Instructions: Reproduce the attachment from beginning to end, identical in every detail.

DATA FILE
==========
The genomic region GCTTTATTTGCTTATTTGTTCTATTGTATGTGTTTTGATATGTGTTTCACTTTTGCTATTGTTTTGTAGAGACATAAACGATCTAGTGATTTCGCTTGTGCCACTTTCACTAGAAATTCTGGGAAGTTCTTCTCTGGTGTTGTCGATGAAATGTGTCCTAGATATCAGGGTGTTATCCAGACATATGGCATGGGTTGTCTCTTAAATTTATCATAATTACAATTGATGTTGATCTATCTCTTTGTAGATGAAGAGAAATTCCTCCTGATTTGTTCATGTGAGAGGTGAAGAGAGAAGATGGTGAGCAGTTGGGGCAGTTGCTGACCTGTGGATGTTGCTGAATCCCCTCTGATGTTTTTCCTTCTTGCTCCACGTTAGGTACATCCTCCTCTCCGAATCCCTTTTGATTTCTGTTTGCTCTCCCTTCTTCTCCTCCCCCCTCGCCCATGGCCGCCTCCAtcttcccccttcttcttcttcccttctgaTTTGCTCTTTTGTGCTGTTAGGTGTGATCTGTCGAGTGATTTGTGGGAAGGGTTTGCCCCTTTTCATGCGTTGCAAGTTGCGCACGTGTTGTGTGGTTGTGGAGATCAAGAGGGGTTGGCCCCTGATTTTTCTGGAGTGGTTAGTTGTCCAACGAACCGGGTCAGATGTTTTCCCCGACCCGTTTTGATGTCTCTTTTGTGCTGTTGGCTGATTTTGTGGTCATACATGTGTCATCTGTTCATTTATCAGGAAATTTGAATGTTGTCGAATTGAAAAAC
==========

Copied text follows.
The genomic region GCTTTATTTGCTTATTTGTTCTATTGTATGTGTTTTGATATGTGTTTCACTTTTGCTATTGTTTTGTAGAGACATAAACGATCTAGTGATTTCGCTTGTGCCACTTTCACTAGAAATTCTGGGAAGTTCTTCTCTGGTGTTGTCGATGAAATGTGTCCTAGATATCAGGGTGTTATCCAGACATATGGCATGGGTTGTCTCTTAAATTTATCATAATTACAATTGATGTTGATCTATCTCTTTGTAGATGAAGAGAAATTCCTCCTGATTTGTTCATGTGAGAGGTGAAGAGAGAAGATGGTGAGCAGTTGGGGCAGTTGCTGACCTGTGGATGTTGCTGAATCCCCTCTGATGTTTTTCCTTCTTGCTCCACGTTAGGTACATCCTCCTCTCCGAATCCCTTTTGATTTCTGTTTGCTCTCCCTTCTTCTCCTCCCCCCTCGCCCATGGCCGCCTCCAtcttcccccttcttcttcttcccttctgaTTTGCTCTTTTGTGCTGTTAGGTGTGATCTGTCGAGTGATTTGTGGGAAGGGTTTGCCCCTTTTCATGCGTTGCAAGTTGCGCACGTGTTGTGTGGTTGTGGAGATCAAGAGGGGTTGGCCCCTGATTTTTCTGGAGTGGTTAGTTGTCCAACGAACCGGGTCAGATGTTTTCCCCGACCCGTTTTGATGTCTCTTTTGTGCTGTTGGCTGATTTTGTGGTCATACATGTGTCATCTGTTCATTTATCAGGAAATTTGAATGTTGTCGAATTGAAAAAC